[email protected]Participant@free-lastJoin Date: 2005Post Count: 13
I am new to property investing and I need some advices from all of you experts. Is it a good way to maximise deduction by selling my current ppor (under my name) to my wife with no stamp duty payable, convert to IP and IO loan then use the 'proceed' to finance a bigger ppor?
The situation is: we have a unit worth 480k in Victoria and there is no repayment left with 200k in offset. We recently bought a 670k home. We know from our broker that by selling to my wife we can use 80% of the 480k from old PPOR/new IP to finance the 670k purchase therefore reducing the non-deductible interest on the new PPOR. My wife is on higher income bracket.
Now, the question is which one better:
1. the situation above or
2. sell current PPOR and put all the proceed into new PPOR then use LOC to finance new IP
Any advice is much appreciated.
Thank youTerrywParticipant@terrywJoin Date: 2001Post Count: 16,173
If you sell to a third party you would have more cash to put into the new PPOR which would result in more interest savings. But you would be up for stamp duty on the new replacecment property down the track.
Selling to you wife would mean no stamp duty on the purchase of this half property.
I would suggest you do the sums on both scenarios.angelinsydneyParticipant@angelinsydneyJoin Date: 2011Post Count: 270
Without complicating the issue, why can’t you simply use the existing property A ($480K unit) to buy Property C (a new IP)? Why do you have to “sell” it to your wife? It seems to me that all you really need is to grow your property portfolio, but maybe I’m wrong.
This is just one of many scenarios, certainly not the best, but it is less complicated:
Property A – $480K (in your name only)
Property C – $500K (let’s just pretend you’re buying in this price bracket. In her name only, as she is the one with the higher income)
Total security value $980K
Need to borrow $550K against their combined value (56.12% LVR) to purchase the new property and all the costs of the purchase. The entire $550K is for investment purposes, so therefore all expenses incurred on this investment are tax-deductible. Although the $550K loan will have to be taken in joint names, the tax benefit belongs to who’s on title.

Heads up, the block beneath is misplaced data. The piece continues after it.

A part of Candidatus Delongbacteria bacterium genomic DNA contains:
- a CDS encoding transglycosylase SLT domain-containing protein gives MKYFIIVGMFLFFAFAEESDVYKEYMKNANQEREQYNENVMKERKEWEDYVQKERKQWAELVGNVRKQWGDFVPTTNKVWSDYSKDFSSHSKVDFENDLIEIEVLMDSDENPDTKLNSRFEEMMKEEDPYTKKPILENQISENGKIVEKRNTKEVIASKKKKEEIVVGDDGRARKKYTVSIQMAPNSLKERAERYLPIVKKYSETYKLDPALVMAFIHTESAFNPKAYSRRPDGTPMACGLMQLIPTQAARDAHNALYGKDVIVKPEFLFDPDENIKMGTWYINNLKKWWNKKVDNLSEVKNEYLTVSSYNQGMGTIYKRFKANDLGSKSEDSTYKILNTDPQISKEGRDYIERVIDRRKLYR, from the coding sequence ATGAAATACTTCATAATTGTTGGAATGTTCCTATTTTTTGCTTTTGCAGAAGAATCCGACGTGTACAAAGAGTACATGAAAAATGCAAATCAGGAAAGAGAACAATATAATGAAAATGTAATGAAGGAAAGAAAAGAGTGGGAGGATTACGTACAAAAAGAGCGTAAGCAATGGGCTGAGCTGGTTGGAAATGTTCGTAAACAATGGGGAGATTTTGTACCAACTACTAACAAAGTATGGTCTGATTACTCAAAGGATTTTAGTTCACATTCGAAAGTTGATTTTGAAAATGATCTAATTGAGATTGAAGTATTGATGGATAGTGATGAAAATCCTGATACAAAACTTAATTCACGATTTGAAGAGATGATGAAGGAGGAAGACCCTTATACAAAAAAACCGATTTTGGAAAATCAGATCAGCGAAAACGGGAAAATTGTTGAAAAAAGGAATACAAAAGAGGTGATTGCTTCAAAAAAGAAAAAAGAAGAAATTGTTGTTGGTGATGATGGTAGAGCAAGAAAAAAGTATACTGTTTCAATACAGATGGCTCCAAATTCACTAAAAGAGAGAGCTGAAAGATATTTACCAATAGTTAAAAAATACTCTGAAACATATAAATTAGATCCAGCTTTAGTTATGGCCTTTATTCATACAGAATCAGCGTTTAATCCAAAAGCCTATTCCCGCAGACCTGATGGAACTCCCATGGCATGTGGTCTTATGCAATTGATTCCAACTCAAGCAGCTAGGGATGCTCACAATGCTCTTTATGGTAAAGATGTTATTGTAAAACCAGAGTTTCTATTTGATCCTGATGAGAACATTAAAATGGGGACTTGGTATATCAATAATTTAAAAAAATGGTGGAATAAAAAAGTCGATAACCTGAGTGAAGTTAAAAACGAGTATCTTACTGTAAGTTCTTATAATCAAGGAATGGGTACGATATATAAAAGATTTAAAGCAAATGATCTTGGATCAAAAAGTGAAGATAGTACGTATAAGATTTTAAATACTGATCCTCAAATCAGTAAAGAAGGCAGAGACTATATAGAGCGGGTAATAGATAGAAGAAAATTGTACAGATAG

Both IPs are cross-securitised for now but the PPoR is stand-alone and secure on its own.
The way I see the outcome is the same just less complicated.
Pay interest only on the $550K and any excess income from rent bank into the family home to pay it off sooner.
As I said, this is only one scenario. Many ways to skin a cat.
Angel[email protected]Participant@free-lastJoin Date: 2005Post Count: 13
Thanks for the reply Terry and Angel, they are valuable inputs.
Angel, I see where you coming from but would it be better if I minimise the borrowings of the new ppor since it is not tax deductible? If I do your way, I will end up having a mortgage on the new ppor of 470k (670k purchase – 200k from offset) and thus higher non deductible interest.
Of course I see your point of not collateralising the ppor, but is x-collateralise with ppor a bad thing?
[email protected]angelinsydneyParticipant@angelinsydneyJoin Date: 2011Post Count: 270
Your question: Is x-security with PPoR a bad thing? Not necessarily. But it would be nice to keep it apart. I think it is less messy and it doesn’t get tangled with the rest of the “spaghetti noddle” x-collaterialised becomes. Especially as your portfolio grows.
If you do it as suggested to you, all you’d end up with are Properties A and B. You juggled everything about, incurred more costs, just to re-jig loan size. It didn’t give anything else.
I am, of course, assuming that you can borrow $470k for the family home and at the same time borrow $550K (just as an example) for a 2nd IP. If your servicibility does not allow you to get another IP, then yes, it makes sense to do as suggested.
That’s just my opinion.
angelTerrywParticipant@terrywJoin Date: 2001Post Count: 16,173
I would suggest you always avoid cross coll.
It is possibly ok with just 2 properties – but only as long as things go well. If you have a problem and have to sell one property but the other has dropped in value, then the bank may be able to prevent you from selling unless you can pay down the remaining loan. This may not be possible or if possible it could be a disadvantage from a taxation point of view.
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